Tag Archive for Mariah Kandise Banks

Morning Links: Murder charge for OC hit-and-run, justice for Woon finally coming, and keep fighting Vision Zero

Once again, Orange County takes traffic crime seriously.

Garden Grove resident Victor Manuel Romero faces a single count of murder for the hit-and-run death of homeless bike rider Raymond MacDonald in Huntington Beach last weekend.

He’s being held on $1 million bond. Which either reflects the seriousness of the charge, or the depth of his bank account.

No word on whether he will also be charged with driving under the influence and hit-and-run. Although they may be waiting for toxicology tests to come back before deciding on DUI charges.

However, the seriousness of the charge suggests they suspect DUI this may not be his first offense; a DUI conviction in California requires signing a letter stating that killing someone while under the the influence can result in being charged with murder. Which presumably is what happened here.

Or it could just be that they’re finally starting to get it.

Meanwhile, MacDonald’s mother left a heartbreaking comment on this site, including the news that he was killed just hours after celebrating his birthday with her.

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No official word yet, but the advocacy group Justice for Woon has revealed that charges will finally be filed against 23-year old Mariah Kandise Banks for the hit-and-run death of Frederick “Woon” Frazier.

Frazier was fatally run down as he rode his bike at Manchester and Normandie in South LA nearly a year ago.

Banks reportedly turned herself in last May as investigators were closing in, despite allegedly repainting her formerly white Porsche Cayenne to hide evidence of the crime.

Authorities may be waiting until the one-year anniversary of Frazier’s death on Wednesday to announce the charges.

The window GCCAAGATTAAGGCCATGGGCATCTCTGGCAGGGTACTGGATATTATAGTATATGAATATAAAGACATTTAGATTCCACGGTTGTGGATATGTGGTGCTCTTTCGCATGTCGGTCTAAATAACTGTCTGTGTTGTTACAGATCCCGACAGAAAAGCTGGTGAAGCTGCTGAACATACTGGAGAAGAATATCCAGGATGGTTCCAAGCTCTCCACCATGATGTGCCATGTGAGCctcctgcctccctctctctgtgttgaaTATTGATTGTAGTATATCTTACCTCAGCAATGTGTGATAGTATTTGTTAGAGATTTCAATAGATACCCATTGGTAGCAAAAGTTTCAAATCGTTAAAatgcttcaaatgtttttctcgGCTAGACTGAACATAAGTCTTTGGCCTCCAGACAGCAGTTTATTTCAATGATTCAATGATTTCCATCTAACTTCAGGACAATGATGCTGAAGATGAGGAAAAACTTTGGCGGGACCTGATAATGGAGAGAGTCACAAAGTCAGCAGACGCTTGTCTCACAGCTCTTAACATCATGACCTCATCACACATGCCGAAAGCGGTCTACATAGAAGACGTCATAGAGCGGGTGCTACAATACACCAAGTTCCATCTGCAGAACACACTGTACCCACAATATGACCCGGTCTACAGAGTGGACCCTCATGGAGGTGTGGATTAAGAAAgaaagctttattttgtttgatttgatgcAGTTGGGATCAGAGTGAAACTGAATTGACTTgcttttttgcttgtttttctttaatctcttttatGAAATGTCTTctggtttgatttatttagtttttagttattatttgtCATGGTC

Or they may be trying to go under the radar after last June’s farce, when charges against Banks were announced with great fanfare, then quietly withdrawn with no further word.

Read more from Streetsblog’s Sahra Sulaiman.

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This is the cost of traffic violence.

Just a day after we linked to a knee-jerk, anti-Vision Zero comment, we saw the real cost of that kind of attitude.

Two girls were run down by the driver of a big rig gravel truck as they were walking in a crosswalk with the light, on their way to school near Exposition Park.

The driver swears he never saw them as he was turning, even though they were directly in front of him. And kept driving until another driver flagged him down to say he was dragging them beneath his truck.

Now one of the girls, a 14-year old student at Clinton Middle School, has died, while her 12-year old sister clings to life.

But sure.

Let’s all keep dragging our feet on Vision Zero. And all you NIMBY traffic safety-denying drivers keep on fighting it, because a few moments of inconvenience is certainly more important than a human life.

And no need to redesign trucks to provide a 180 degree view from behind the wheel, so drivers could actually see what’s in the road directly in front of them. Or require sideguards so innocent bike riders and pedestrians don’t get dragged underneath them.

Seriously, it’s just a couple of kids.

No big deal, right?

Right?

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If you’re looking for somewhere to ride on Saturday, you could do a lot worse than stopping for the spring Corgi Beach Day in Huntington Beach.

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Local

Authorities can’t prove the injuries a drunk driver suffered were the result of an alleged beating by sheriff’s deputies — including one who was just reinstated after being fired for the incident — because the driver admitted head-butting a bicyclist just before he was stopped.